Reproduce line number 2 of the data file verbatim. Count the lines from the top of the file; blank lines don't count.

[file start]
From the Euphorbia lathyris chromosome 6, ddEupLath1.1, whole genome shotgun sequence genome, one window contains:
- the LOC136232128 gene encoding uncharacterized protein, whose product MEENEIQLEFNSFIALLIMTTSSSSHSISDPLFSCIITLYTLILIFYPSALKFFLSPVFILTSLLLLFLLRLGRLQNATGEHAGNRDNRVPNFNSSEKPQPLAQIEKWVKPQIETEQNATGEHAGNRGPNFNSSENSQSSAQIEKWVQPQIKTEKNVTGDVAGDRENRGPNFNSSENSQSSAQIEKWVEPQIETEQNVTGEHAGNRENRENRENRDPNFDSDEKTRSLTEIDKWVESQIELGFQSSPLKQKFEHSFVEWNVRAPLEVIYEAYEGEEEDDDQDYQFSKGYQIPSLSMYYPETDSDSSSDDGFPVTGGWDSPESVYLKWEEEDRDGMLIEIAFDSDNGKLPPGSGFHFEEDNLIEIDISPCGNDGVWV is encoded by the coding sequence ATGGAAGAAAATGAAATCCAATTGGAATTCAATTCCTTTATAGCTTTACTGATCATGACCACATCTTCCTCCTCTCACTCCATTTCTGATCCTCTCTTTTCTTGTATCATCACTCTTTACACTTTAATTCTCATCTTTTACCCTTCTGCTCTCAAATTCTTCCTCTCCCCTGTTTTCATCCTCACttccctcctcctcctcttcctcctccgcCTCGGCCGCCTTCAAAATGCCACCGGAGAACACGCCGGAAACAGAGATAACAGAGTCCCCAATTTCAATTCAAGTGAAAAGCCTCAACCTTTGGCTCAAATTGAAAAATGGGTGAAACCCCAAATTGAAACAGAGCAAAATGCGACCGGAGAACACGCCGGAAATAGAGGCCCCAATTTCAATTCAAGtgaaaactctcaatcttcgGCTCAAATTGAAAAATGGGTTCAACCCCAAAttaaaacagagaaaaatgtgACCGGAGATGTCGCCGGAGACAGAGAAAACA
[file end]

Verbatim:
- the LOC136232128 gene encoding uncharacterized protein, whose product MEENEIQLEFNSFIALLIMTTSSSSHSISDPLFSCIITLYTLILIFYPSALKFFLSPVFILTSLLLLFLLRLGRLQNATGEHAGNRDNRVPNFNSSEKPQPLAQIEKWVKPQIETEQNATGEHAGNRGPNFNSSENSQSSAQIEKWVQPQIKTEKNVTGDVAGDRENRGPNFNSSENSQSSAQIEKWVEPQIETEQNVTGEHAGNRENRENRENRDPNFDSDEKTRSLTEIDKWVESQIELGFQSSPLKQKFEHSFVEWNVRAPLEVIYEAYEGEEEDDDQDYQFSKGYQIPSLSMYYPETDSDSSSDDGFPVTGGWDSPESVYLKWEEEDRDGMLIEIAFDSDNGKLPPGSGFHFEEDNLIEIDISPCGNDGVWV is encoded by the coding sequence ATGGAAGAAAATGAAATCCAATTGGAATTCAATTCCTTTATAGCTTTACTGATCATGACCACATCTTCCTCCTCTCACTCCATTTCTGATCCTCTCTTTTCTTGTATCATCACTCTTTACACTTTAATTCTCATCTTTTACCCTTCTGCTCTCAAATTCTTCCTCTCCCCTGTTTTCATCCTCACttccctcctcctcctcttcctcctccgcCTCGGCCGCCTTCAAAATGCCACCGGAGAACACGCCGGAAACAGAGATAACAGAGTCCCCAATTTCAATTCAAGTGAAAAGCCTCAACCTTTGGCTCAAATTGAAAAATGGGTGAAACCCCAAATTGAAACAGAGCAAAATGCGACCGGAGAACACGCCGGAAATAGAGGCCCCAATTTCAATTCAAGtgaaaactctcaatcttcgGCTCAAATTGAAAAATGGGTTCAACCCCAAAttaaaacagagaaaaatgtgACCGGAGATGTCGCCGGAGACAGAGAAAACA